Here are a few links to online versions of the wall books for your convenience: Episodes in the History of Reading, Part 1     Episodes in the History of Reading, Part II  Episodes in the History of Reading, Part 3     Deslizate En El Tiempo: Epsodios en la Historia de la Communicacion (Developed for the Children's Museum of Mexico City)  Science for All Ages

(The above link will take you to the Onomy website's version of the exhibit. The project version can be found on the Designing Culture website.)

MAPS: Mapping the Technological Imagination Spatial Documents.
Learning to Love The Questions - an interactive semantac map, for the online journal VECTORS
Where is the Museum? Mapping the Distributed Museum -presentation at Museums and the Web 2011
Ways of the Hand: Tinkering in the Digital Age -presentation at DIY Citizenship: Critical Making and Social Media conference, 2010
Working the Paradigm Shift: The Cultural Work of the Digital Humanities - presentation at the Digital Arts Conference, 2008

Tools for the Asking

Anne Balsamo HASTAC Presentation 4_16_2010 from IML @ USC on Vimeo.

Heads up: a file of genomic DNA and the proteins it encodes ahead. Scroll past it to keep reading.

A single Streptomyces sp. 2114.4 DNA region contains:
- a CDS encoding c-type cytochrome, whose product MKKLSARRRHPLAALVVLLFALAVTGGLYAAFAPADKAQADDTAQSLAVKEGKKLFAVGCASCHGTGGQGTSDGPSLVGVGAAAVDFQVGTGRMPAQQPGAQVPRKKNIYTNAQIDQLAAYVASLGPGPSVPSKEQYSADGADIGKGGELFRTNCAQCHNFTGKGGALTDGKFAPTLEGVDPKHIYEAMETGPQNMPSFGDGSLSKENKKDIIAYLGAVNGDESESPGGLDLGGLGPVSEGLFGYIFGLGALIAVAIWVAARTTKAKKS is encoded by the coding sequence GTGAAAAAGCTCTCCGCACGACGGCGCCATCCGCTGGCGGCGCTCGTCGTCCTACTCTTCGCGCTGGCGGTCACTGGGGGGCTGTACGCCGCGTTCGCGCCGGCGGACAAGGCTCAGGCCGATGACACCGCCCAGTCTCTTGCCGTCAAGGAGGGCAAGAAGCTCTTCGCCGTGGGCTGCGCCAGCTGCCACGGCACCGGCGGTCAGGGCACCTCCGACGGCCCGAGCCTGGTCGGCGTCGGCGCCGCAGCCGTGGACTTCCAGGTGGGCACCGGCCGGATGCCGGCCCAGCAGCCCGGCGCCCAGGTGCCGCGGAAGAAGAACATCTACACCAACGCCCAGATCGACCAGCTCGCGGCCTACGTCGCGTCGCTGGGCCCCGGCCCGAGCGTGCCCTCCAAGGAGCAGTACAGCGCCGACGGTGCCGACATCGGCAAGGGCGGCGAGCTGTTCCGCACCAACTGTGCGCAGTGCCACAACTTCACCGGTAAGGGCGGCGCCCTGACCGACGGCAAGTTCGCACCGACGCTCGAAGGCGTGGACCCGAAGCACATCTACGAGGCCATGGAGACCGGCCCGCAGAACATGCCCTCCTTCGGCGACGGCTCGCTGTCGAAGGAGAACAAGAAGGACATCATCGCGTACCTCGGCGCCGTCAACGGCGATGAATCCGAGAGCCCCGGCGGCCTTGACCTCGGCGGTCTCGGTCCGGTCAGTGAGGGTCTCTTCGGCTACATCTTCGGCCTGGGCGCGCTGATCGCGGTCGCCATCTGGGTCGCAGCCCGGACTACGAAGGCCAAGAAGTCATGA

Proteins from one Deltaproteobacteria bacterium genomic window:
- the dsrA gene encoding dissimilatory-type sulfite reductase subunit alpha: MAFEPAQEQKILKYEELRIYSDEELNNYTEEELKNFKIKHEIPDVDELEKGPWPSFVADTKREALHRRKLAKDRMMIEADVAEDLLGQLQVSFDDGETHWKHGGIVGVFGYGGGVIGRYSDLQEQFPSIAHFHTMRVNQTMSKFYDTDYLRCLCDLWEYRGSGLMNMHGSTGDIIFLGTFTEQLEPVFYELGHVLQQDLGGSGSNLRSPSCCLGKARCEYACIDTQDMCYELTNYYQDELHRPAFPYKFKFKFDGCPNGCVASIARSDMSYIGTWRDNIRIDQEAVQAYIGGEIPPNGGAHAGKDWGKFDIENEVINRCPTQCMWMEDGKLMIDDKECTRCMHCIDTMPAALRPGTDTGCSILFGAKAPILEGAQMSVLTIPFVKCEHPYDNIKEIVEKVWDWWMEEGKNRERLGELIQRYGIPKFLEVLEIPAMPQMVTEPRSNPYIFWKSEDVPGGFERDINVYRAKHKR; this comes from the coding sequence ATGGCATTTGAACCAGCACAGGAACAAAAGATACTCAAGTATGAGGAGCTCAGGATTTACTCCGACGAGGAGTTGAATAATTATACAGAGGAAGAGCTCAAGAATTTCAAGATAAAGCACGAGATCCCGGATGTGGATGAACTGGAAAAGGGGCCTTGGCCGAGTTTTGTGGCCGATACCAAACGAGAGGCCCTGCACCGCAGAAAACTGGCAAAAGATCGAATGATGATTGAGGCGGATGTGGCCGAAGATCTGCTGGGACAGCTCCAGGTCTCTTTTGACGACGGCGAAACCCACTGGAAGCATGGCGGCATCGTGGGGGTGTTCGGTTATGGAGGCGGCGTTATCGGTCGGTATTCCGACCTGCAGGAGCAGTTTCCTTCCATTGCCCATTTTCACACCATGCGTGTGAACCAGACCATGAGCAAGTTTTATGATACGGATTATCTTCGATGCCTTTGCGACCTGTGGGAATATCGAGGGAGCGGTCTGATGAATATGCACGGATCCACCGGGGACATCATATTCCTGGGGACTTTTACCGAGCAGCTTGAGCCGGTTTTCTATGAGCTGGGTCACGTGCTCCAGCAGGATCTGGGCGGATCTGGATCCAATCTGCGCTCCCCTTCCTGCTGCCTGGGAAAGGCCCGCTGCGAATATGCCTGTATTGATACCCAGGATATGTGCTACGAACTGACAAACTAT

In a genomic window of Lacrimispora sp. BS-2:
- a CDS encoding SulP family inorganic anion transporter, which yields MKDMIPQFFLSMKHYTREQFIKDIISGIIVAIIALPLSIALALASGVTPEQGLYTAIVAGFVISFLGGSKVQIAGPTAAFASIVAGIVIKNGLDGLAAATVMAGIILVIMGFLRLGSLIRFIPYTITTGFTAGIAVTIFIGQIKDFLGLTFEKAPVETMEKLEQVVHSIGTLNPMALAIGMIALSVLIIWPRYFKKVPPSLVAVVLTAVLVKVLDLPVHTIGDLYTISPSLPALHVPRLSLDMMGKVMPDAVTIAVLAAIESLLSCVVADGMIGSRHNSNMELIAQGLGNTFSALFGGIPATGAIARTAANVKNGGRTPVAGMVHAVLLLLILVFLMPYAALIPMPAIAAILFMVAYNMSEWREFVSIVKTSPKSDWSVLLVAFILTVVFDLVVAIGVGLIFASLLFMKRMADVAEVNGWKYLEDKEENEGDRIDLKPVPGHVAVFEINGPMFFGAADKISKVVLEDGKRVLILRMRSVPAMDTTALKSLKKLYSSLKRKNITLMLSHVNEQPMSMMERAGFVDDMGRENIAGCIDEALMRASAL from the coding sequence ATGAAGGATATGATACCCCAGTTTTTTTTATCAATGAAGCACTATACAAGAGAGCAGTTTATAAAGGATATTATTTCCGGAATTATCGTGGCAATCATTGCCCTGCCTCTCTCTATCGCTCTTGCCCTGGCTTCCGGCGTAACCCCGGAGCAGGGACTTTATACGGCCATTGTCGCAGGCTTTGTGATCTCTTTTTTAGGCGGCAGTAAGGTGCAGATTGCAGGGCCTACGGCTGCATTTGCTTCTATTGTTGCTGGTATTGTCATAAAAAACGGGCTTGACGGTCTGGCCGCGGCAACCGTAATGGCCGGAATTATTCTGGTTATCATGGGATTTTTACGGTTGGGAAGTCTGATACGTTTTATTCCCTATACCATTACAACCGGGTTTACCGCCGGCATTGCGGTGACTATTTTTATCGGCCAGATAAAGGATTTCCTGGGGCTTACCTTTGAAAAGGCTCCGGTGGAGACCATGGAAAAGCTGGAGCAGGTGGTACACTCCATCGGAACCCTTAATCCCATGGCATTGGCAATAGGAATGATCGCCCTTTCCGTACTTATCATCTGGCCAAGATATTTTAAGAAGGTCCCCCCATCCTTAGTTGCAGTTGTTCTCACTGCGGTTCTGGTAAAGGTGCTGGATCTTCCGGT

Gendering the Technological How a Robot Got its Groove

Cool Fusion: Designing Culture - Working the Paradigm Shift

Reviews of Designing Culture by Lawrence Grossberg, Cathy N. Davidson, and John Seely Brown ( site for the book)
Balsamo's New Book Details Technological Imagination at Work
Annenberg News, 8/10/11
HASTAC: Humanities, Arts, Science, and Technology Advance Collaboratory

Anne Balsamo worked on the following project:
Tangible Interface for Viewing the Aids Quilt

"This project will develop an application that enables collaborative browsing of a database of images of panels of The AIDS Memorial Quilt that have been “virtually stitched together.”  The application will be used with Onomy Lab’s Tilty Table, a tangible interactive device that serves as a display surface for large-scaled images." -(info from Anne Balsamo's blog)

Aug 13, 2011

If only I had time to play with this: Microsoft Kinect on Tegra 2 (Android 3.0), link to Raymond's Blog with code and tips

Quick Link: TechPsych post about transition/job skills resources for young adults with Autism Spectrum Disorders

Quick Link:
TechPsych post about transition/job skills resources for young adults with Autism Spectrum Disorders:

Interactive Digital Media on a Tablet: 1994 video from the Information Design Lab (lots of related "tablet" links)

Since I'm a fairly new owner of an iPad2, my first tablet, I've been having a blast using it with students at work as well as watching my nearly 9 month old grandson play around with it.  Although I am happy that I have this "innovative" technology at my fingertips,  I know that the concept of tablet computing has been a round for a very long time.